Since leaving government and joining the private sector, I appreciate data from a different perspective. Whereas the regulator needs facts to enforce, assess penalties, or reward superior performance, the regulated company needs data to make cost-effective allocations of resources, assess the effectiveness of management, and defend itself against prosecution or lawsuits by third parties. Hence, I give the highest priority to establishing reliable monitoring and data management.

As the nation and the world enter the era of serious carbon regulation, compliance with ambitious and far-reaching requirements assumes a new salience. I associated myself with Enviance, a Southern California company, because I was struck by the need to streamline the regulatory compliance process for industries such as energy production, pharmaceutical, chemical, and other manufacturers. There is an urgent need above all for a reliable means to track greenhouse gas emissions, but also hazardous waste, air pollution and water pollution releases. Using the Internet -- one of the truly revolutionary, pervasive and democratic instruments available to all -- to track compliance with laws is enormously appealing. It is simple and universally accessible to regulator and regulated, as well as to the general public. And, Enviance has the unique capacity to do it.

More than at any time in my career, the new technologies, the innovative products, the environmental and economic breakthroughs that improve our lives are coming from the private sector. If we are to confront the planetary challenge of climate change, it is in the private sector that we must monitor progress, incentivize achievement, and reward results. Government has a critical role in insisting, as President Reagan prescribed during an earlier era of challenge, “trust but verify.” The private sector, with good transparent data, can reassure us of this verification and we can then trust that we are on the path of progress.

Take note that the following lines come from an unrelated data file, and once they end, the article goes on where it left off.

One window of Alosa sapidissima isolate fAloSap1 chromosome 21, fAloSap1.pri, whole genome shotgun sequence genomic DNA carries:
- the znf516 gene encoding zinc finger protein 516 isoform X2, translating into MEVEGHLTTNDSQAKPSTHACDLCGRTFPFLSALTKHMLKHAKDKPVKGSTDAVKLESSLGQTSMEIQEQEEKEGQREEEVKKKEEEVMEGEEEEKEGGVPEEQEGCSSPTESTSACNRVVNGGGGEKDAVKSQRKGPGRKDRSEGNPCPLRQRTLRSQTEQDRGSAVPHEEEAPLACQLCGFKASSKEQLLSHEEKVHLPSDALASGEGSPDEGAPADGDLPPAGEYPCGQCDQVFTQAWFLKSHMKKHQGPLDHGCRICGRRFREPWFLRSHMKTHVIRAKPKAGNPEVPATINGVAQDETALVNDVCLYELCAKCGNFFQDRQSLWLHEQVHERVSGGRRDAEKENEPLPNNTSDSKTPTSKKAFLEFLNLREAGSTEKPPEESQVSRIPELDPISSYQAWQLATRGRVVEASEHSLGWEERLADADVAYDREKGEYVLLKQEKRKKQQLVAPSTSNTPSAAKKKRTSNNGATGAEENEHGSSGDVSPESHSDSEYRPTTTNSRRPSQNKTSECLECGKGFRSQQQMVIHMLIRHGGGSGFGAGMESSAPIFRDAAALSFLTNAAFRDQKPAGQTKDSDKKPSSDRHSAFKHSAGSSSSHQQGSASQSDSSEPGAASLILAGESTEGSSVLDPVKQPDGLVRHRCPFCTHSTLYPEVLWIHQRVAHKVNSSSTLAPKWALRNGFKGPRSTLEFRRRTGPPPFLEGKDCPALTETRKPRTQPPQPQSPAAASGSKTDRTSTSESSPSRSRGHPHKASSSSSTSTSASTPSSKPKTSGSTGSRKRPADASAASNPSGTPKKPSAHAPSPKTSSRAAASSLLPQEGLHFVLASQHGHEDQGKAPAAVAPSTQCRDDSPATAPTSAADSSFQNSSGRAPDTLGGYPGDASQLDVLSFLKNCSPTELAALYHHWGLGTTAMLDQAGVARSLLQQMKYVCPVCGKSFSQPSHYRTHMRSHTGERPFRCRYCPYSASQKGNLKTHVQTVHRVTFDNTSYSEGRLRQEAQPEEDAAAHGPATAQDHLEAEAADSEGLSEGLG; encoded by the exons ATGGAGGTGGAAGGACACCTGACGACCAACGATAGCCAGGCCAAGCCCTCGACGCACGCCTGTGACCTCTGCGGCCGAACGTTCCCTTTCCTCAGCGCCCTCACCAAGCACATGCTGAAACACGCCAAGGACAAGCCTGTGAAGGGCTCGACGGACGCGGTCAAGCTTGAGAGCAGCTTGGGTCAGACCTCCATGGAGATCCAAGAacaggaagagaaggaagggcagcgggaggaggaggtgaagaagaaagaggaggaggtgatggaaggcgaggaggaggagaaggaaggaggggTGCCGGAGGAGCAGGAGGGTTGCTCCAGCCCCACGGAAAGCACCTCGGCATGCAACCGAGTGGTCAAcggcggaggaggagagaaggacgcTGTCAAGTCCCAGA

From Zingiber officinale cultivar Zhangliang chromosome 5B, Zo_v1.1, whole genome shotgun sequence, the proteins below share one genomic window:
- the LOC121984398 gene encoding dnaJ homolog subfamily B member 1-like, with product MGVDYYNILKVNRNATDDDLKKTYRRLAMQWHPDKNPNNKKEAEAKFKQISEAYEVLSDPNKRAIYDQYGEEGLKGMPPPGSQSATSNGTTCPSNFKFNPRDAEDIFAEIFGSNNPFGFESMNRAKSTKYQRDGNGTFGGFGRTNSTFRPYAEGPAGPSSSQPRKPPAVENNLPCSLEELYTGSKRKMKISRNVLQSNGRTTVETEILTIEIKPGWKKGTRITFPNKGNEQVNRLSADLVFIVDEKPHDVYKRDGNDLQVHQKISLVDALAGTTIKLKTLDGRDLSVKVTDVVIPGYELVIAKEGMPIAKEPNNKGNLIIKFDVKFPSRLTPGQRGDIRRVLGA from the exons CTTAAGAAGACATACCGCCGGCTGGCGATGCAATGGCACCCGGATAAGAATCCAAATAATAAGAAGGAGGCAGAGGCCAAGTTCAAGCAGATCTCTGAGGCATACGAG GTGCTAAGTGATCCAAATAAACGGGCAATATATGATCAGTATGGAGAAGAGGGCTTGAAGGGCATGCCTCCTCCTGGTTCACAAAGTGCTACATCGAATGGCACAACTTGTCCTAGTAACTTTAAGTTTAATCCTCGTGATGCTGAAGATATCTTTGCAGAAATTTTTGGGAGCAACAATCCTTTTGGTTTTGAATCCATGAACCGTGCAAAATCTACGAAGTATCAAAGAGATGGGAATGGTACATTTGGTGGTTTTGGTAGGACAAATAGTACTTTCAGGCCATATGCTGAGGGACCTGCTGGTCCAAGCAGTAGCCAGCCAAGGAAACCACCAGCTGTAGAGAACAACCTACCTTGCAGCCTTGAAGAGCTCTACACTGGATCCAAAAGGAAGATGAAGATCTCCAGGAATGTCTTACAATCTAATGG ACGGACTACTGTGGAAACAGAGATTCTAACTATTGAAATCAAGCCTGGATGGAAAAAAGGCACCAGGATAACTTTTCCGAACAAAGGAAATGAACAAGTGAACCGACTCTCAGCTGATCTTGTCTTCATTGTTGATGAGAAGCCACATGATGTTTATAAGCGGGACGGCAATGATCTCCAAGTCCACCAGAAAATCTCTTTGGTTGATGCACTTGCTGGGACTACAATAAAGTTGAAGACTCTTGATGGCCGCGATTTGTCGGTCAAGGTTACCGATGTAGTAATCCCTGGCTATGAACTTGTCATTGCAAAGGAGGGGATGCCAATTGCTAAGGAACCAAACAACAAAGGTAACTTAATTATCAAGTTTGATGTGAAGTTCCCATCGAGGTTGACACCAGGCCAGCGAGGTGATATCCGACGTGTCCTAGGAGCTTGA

This article originally appeared in the 05/01/2007 issue of Environmental Protection.

About the Author

Prior to joining the Enviance Board of Directors, William K. Reilly served as the seventh administrator of the EPA from 1989 to 1993 under President George H. W. Bush. Mr. Reilly has spent his career addressing critical environmental issues serving as President of both the World Wildlife Fund and Conservation Foundation, as Executive Director of the Rockefeller Task Force on Land Use and Urban Growth, and as the first Payne Visiting Professor at Stanford University's Institute for International Studies. Reilly has served several non-profit organizations in positions which include: Chairman of World Wildlife Fund (WWF), the Board of Advisors of the Goldman School of Public Policy at the University of California, Berkeley, and the Board of the Nicholas Institute for Environmental Policy Solutions at Duke University. He also served as a Presidential appointee to the Presidio Trust of San Francisco and is a Director of the National Geographic Society. In 1992, he led the U.S. Delegation to the U.N. conference on the Environment and Development in Rio de Janeiro, Brazil. Comments related to this article can be sent by e-mail to Michele Hincks of Enviance at